GlobalMMCS -- Global Multimedia Collaboration


Geoffrey C. Fox, Wenjun Wu, Ahmet Uyar, and Hasan Bulut

Community Grid Computing Laboratory

Indiana University





In the paper ¡°Design and Implementation of Audio/Video Collaboration System Based on Publish/subscribe Event Middleware¡±, we present our A/V collaboration system based on our XGSP collaboration framework and NaradaBrokering messaging middleware.  Using publish/subscribe event model, this system can provide videoconferencing services to heterogeneous endpoints such as H.323, SIP and Access Grid. 

We plan to make a demo in the symposium to show our system ¡°Global Multimedia Collaboration System (Global-MMCS)¡±.  It integrates various services including videoconferencing, instant messaging and streaming, and supports multiple videoconferencing technologies and heterogeneous collaboration environments.  Global-MMCS provides opportunities for those who either use H.323 and SIP clients or only have unicast network and NAT / firewalls to collaborate with multicast Access Grid systems.  

In the demo, we can start A/V endpoints in the conference room of CTS 2004, and people in the conference can use Polycom ViaVideo and UnicastAG portlet to talk with the participants using Access Grid nodes in the remote sites. 

More information about the project can be seen in http://www.globalmmcs.org.



Geoffrey C. Fox, Director of the Community Grid Computing Laboratory at Indiana University, Bloomington, Indiana, USA. gcf@indiana.edu. 


Short Bio:

Geoffrey Charles Fox (gcf@indiana.edu)

Fox received a  Ph.D. in Theoretical Physics from Cambridge University and is now professor of Computer Science, Informatics, and Physics at Indiana University.  He is director of the Community Grids Laboratory of the Pervasive Technology Laboratories at Indiana University.  He previously held positions at Caltech, Syracuse University and Florida State University.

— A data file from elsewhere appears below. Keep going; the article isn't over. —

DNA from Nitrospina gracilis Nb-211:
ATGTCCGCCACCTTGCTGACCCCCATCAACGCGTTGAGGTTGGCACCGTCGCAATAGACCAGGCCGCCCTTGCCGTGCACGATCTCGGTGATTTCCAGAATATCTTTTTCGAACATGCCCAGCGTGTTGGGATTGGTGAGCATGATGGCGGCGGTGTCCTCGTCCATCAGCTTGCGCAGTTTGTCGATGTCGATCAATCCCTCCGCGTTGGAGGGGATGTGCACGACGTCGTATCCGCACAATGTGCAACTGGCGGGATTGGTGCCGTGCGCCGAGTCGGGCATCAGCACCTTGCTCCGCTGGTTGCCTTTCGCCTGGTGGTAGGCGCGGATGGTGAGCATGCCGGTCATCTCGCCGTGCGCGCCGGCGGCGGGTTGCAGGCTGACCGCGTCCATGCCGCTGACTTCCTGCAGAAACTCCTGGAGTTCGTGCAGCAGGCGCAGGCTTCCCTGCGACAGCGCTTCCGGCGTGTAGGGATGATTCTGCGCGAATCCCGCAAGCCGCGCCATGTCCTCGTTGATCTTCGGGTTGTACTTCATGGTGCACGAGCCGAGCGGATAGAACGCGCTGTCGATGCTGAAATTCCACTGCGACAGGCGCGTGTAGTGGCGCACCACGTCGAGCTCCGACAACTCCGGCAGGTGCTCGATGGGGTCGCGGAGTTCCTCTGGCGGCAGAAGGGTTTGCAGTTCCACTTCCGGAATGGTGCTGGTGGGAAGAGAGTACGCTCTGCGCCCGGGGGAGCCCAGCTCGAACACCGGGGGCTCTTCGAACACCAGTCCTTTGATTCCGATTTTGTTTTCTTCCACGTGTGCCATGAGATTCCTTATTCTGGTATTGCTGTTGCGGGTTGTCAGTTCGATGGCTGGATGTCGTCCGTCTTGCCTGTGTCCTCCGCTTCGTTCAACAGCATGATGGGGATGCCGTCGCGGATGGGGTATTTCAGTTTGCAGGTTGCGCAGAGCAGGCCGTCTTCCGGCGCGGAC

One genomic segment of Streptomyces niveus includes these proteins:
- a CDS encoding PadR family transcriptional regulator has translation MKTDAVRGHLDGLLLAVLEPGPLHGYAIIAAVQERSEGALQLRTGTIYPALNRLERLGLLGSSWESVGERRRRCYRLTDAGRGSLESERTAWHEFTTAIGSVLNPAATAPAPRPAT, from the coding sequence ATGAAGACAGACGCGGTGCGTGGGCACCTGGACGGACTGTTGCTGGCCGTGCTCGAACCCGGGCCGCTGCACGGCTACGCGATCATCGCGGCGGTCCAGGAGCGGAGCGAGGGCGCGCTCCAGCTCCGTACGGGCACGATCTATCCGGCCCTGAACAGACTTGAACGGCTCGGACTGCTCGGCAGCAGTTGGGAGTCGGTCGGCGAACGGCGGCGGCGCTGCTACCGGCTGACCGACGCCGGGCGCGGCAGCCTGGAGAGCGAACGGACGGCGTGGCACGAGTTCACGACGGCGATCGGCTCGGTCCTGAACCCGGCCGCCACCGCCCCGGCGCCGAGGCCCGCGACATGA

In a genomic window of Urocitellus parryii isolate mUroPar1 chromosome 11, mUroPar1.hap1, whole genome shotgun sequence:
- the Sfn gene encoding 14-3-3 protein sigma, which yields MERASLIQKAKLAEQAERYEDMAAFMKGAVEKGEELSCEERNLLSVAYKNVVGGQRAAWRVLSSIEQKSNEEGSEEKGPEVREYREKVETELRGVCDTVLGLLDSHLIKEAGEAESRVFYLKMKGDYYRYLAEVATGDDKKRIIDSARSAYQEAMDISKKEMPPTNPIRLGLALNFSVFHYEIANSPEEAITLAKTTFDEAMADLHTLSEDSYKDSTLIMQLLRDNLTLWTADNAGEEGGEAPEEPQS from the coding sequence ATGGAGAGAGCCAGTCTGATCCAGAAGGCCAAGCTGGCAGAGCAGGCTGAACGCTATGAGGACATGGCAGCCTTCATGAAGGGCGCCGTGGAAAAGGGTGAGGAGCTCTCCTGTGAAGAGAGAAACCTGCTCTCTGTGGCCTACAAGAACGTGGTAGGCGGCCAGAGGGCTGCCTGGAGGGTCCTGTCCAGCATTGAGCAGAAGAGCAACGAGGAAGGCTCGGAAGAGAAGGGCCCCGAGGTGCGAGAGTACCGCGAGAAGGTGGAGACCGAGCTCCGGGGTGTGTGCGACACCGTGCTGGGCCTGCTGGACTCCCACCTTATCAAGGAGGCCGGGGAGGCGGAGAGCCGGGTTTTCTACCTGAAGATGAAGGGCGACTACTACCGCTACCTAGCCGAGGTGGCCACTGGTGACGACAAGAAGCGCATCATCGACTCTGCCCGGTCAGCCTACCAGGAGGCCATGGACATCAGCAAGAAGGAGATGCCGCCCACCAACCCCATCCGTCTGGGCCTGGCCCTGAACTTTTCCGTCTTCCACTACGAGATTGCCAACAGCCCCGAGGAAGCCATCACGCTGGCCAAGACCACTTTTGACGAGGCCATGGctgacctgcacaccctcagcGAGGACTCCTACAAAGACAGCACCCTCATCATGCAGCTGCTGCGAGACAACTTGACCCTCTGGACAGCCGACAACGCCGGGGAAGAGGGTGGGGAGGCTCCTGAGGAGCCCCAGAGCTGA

Fox has worked in a variety of applied computer science fields with his work on computational physics evolving into contributions to parallel computing initially involving the hypercube architecture.  He has worked on the computing issues in several application areas – currently focusing on Earthquake Science.  Over the last four years, a major activity has been the use of Object Web technologies to build collaboration systems and their application in an integrated approach to synchronous and asynchronous distance education.  He has led activities to develop prototype high performance Java and Fortran compilers and their runtime support.  His research group has pioneered use of CORBA and Java for both collaboration and distributed computing.  In particular the Gateway computational portal was one of the earliest systems to integrate object and grid technologies.  He helped set up the Java Grande Forum to encourage use of Java in large-scale computations.  Fox is a proponent for the development of computational science and its follow on "Internetics" as an academic discipline and a scientific method.  Fox co-chairs the Grid Computing Environment (GCE) working group of the Grid Forum and is currently focusing on application Web Services and integration of peer-to-peer, Web Service and Grid technologies.